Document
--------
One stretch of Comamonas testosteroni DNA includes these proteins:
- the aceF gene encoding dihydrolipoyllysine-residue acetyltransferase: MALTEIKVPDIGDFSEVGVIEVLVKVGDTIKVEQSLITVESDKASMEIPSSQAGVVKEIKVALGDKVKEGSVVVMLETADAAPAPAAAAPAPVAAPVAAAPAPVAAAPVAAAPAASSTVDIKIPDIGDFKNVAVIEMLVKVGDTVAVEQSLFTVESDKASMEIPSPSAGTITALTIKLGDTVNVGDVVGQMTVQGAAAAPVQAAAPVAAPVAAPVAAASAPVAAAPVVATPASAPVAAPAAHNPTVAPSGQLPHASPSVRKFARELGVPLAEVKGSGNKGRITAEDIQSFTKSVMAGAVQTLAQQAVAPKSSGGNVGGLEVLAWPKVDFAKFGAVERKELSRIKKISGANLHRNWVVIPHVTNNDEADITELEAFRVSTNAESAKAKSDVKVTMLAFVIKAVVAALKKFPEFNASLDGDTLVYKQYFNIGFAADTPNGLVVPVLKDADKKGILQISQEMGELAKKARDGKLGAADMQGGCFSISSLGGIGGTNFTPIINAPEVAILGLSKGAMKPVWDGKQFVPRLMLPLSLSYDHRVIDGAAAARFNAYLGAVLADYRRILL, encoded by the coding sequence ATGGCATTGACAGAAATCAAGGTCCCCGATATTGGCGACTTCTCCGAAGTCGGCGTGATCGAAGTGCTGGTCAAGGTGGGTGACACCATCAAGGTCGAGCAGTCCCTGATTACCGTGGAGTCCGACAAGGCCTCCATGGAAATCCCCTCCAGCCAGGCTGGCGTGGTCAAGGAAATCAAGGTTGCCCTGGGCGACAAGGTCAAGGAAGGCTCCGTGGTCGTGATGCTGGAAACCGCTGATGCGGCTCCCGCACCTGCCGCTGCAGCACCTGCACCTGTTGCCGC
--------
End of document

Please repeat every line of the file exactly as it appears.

One stretch of Comamonas testosteroni DNA includes these proteins:
- the aceF gene encoding dihydrolipoyllysine-residue acetyltransferase: MALTEIKVPDIGDFSEVGVIEVLVKVGDTIKVEQSLITVESDKASMEIPSSQAGVVKEIKVALGDKVKEGSVVVMLETADAAPAPAAAAPAPVAAPVAAAPAPVAAAPVAAAPAASSTVDIKIPDIGDFKNVAVIEMLVKVGDTVAVEQSLFTVESDKASMEIPSPSAGTITALTIKLGDTVNVGDVVGQMTVQGAAAAPVQAAAPVAAPVAAPVAAASAPVAAAPVVATPASAPVAAPAAHNPTVAPSGQLPHASPSVRKFARELGVPLAEVKGSGNKGRITAEDIQSFTKSVMAGAVQTLAQQAVAPKSSGGNVGGLEVLAWPKVDFAKFGAVERKELSRIKKISGANLHRNWVVIPHVTNNDEADITELEAFRVSTNAESAKAKSDVKVTMLAFVIKAVVAALKKFPEFNASLDGDTLVYKQYFNIGFAADTPNGLVVPVLKDADKKGILQISQEMGELAKKARDGKLGAADMQGGCFSISSLGGIGGTNFTPIINAPEVAILGLSKGAMKPVWDGKQFVPRLMLPLSLSYDHRVIDGAAAARFNAYLGAVLADYRRILL, encoded by the coding sequence ATGGCATTGACAGAAATCAAGGTCCCCGATATTGGCGACTTCTCCGAAGTCGGCGTGATCGAAGTGCTGGTCAAGGTGGGTGACACCATCAAGGTCGAGCAGTCCCTGATTACCGTGGAGTCCGACAAGGCCTCCATGGAAATCCCCTCCAGCCAGGCTGGCGTGGTCAAGGAAATCAAGGTTGCCCTGGGCGACAAGGTCAAGGAAGGCTCCGTGGTCGTGATGCTGGAAACCGCTGATGCGGCTCCCGCACCTGCCGCTGCAGCACCTGCACCTGTTGCCGC